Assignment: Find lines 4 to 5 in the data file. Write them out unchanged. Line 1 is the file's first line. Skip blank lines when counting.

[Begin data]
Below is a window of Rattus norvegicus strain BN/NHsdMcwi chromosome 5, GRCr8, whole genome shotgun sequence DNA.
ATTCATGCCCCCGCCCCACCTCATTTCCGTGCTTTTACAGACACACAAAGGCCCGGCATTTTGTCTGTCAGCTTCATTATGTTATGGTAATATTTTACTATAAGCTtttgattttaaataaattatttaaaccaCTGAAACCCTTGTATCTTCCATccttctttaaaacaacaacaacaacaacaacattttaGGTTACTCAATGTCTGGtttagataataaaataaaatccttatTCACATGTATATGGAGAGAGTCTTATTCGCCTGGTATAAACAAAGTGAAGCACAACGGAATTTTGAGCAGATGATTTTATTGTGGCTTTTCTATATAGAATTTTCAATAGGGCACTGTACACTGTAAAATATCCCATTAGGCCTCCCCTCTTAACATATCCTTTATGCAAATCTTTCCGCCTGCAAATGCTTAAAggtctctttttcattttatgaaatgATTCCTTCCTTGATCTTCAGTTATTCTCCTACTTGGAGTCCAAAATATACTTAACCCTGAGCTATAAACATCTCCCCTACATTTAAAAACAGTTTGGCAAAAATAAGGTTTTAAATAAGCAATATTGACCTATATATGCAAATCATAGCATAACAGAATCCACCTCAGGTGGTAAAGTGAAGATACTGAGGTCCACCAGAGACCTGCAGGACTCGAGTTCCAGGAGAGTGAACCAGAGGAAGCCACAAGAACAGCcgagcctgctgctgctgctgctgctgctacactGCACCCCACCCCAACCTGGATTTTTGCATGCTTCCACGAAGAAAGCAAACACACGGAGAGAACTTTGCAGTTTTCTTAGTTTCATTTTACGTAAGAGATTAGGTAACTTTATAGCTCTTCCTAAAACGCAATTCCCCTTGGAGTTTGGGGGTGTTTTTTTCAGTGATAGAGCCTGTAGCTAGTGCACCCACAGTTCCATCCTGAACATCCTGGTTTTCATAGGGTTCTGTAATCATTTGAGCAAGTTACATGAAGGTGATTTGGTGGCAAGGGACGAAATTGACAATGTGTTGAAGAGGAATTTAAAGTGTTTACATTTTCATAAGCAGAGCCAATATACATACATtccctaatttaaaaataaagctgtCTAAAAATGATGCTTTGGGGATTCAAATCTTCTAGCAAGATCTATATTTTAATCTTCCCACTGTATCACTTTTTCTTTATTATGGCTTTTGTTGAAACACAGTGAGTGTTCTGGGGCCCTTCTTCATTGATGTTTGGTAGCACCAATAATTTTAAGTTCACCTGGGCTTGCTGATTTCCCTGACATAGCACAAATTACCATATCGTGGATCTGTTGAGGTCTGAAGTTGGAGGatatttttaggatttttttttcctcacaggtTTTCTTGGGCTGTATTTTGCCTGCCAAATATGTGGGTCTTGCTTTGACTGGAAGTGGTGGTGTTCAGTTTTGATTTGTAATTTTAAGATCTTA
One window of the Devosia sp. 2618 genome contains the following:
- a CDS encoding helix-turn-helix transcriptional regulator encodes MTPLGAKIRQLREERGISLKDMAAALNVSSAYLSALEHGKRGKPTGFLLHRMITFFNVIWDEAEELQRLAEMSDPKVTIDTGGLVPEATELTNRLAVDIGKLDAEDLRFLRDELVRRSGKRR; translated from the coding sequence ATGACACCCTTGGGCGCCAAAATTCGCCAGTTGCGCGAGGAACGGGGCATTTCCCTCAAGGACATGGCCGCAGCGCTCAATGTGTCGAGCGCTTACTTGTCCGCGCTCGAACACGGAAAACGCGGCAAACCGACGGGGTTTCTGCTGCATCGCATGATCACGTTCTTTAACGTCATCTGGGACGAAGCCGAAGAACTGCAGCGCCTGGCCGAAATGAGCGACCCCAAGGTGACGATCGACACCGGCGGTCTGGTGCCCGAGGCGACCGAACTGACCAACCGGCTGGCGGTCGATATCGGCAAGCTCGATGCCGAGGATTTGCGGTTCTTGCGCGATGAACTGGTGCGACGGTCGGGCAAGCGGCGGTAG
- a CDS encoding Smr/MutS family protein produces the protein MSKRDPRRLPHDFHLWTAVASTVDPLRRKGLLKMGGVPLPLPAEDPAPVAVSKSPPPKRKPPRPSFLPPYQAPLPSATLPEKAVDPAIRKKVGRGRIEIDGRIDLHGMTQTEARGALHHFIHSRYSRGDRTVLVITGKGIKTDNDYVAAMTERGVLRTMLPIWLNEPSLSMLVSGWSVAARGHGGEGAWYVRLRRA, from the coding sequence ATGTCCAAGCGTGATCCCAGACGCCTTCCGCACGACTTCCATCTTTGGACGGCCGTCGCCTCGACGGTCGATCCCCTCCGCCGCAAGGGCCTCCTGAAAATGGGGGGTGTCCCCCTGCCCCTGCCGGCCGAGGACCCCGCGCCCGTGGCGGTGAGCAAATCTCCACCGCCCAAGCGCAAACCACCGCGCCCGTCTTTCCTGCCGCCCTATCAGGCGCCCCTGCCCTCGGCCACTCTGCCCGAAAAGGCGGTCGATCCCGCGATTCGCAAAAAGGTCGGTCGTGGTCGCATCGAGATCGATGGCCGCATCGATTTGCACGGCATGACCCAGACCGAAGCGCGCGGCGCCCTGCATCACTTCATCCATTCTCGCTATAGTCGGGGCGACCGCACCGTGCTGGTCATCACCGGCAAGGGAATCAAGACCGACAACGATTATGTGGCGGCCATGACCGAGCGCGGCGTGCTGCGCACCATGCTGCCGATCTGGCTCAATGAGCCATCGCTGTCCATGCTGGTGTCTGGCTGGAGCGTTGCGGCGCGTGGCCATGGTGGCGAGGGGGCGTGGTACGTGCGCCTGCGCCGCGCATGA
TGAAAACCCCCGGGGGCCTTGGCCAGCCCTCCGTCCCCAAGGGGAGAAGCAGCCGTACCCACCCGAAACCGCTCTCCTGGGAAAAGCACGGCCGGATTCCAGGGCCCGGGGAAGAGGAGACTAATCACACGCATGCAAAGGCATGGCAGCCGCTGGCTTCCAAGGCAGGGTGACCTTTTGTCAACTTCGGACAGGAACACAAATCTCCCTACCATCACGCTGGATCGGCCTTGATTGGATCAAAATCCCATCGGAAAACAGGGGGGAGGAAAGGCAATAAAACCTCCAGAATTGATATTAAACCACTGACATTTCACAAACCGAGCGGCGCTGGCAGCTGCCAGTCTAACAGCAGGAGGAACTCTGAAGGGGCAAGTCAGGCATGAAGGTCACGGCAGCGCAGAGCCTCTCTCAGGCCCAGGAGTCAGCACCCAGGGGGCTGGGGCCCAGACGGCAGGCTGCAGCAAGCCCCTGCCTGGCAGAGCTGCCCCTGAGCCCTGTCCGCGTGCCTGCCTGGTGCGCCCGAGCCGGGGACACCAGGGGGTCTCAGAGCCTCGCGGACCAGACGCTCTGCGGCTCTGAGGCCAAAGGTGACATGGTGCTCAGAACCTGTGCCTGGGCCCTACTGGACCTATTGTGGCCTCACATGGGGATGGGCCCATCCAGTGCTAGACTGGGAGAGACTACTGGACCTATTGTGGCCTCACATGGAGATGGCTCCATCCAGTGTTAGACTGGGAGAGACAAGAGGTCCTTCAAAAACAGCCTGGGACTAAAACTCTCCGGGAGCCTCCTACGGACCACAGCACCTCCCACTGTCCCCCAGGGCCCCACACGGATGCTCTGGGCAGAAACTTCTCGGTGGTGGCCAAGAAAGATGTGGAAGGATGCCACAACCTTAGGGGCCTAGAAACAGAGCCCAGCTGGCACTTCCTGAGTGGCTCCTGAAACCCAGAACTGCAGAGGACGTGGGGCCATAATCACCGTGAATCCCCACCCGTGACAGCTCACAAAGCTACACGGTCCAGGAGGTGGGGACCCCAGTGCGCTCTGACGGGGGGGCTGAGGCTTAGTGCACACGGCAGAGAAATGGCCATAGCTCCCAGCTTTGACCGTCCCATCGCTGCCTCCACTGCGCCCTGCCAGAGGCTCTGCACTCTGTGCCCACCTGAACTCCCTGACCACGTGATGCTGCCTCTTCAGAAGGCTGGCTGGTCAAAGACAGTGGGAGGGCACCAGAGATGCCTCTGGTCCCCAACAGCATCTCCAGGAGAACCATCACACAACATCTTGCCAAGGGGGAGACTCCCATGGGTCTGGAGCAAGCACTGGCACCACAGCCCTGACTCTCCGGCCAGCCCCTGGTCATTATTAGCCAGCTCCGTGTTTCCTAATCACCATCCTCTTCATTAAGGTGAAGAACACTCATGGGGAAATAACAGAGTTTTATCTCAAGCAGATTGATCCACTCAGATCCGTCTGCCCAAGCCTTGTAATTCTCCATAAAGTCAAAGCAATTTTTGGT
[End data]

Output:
- a CDS encoding helix-turn-helix transcriptional regulator encodes MTPLGAKIRQLREERGISLKDMAAALNVSSAYLSALEHGKRGKPTGFLLHRMITFFNVIWDEAEELQRLAEMSDPKVTIDTGGLVPEATELTNRLAVDIGKLDAEDLRFLRDELVRRSGKRR; translated from the coding sequence ATGACACCCTTGGGCGCCAAAATTCGCCAGTTGCGCGAGGAACGGGGCATTTCCCTCAAGGACATGGCCGCAGCGCTCAATGTGTCGAGCGCTTACTTGTCCGCGCTCGAACACGGAAAACGCGGCAAACCGACGGGGTTTCTGCTGCATCGCATGATCACGTTCTTTAACGTCATCTGGGACGAAGCCGAAGAACTGCAGCGCCTGGCCGAAATGAGCGACCCCAAGGTGACGATCGACACCGGCGGTCTGGTGCCCGAGGCGACCGAACTGACCAACCGGCTGGCGGTCGATATCGGCAAGCTCGATGCCGAGGATTTGCGGTTCTTGCGCGATGAACTGGTGCGACGGTCGGGCAAGCGGCGGTAG
- a CDS encoding Smr/MutS family protein produces the protein MSKRDPRRLPHDFHLWTAVASTVDPLRRKGLLKMGGVPLPLPAEDPAPVAVSKSPPPKRKPPRPSFLPPYQAPLPSATLPEKAVDPAIRKKVGRGRIEIDGRIDLHGMTQTEARGALHHFIHSRYSRGDRTVLVITGKGIKTDNDYVAAMTERGVLRTMLPIWLNEPSLSMLVSGWSVAARGHGGEGAWYVRLRRA, from the coding sequence ATGTCCAAGCGTGATCCCAGACGCCTTCCGCACGACTTCCATCTTTGGACGGCCGTCGCCTCGACGGTCGATCCCCTCCGCCGCAAGGGCCTCCTGAAAATGGGGGGTGTCCCCCTGCCCCTGCCGGCCGAGGACCCCGCGCCCGTGGCGGTGAGCAAATCTCCACCGCCCAAGCGCAAACCACCGCGCCCGTCTTTCCTGCCGCCCTATCAGGCGCCCCTGCCCTCGGCCACTCTGCCCGAAAAGGCGGTCGATCCCGCGATTCGCAAAAAGGTCGGTCGTGGTCGCATCGAGATCGATGGCCGCATCGATTTGCACGGCATGACCCAGACCGAAGCGCGCGGCGCCCTGCATCACTTCATCCATTCTCGCTATAGTCGGGGCGACCGCACCGTGCTGGTCATCACCGGCAAGGGAATCAAGACCGACAACGATTATGTGGCGGCCATGACCGAGCGCGGCGTGCTGCGCACCATGCTGCCGATCTGGCTCAATGAGCCATCGCTGTCCATGCTGGTGTCTGGCTGGAGCGTTGCGGCGCGTGGCCATGGTGGCGAGGGGGCGTGGTACGTGCGCCTGCGCCGCGCATGA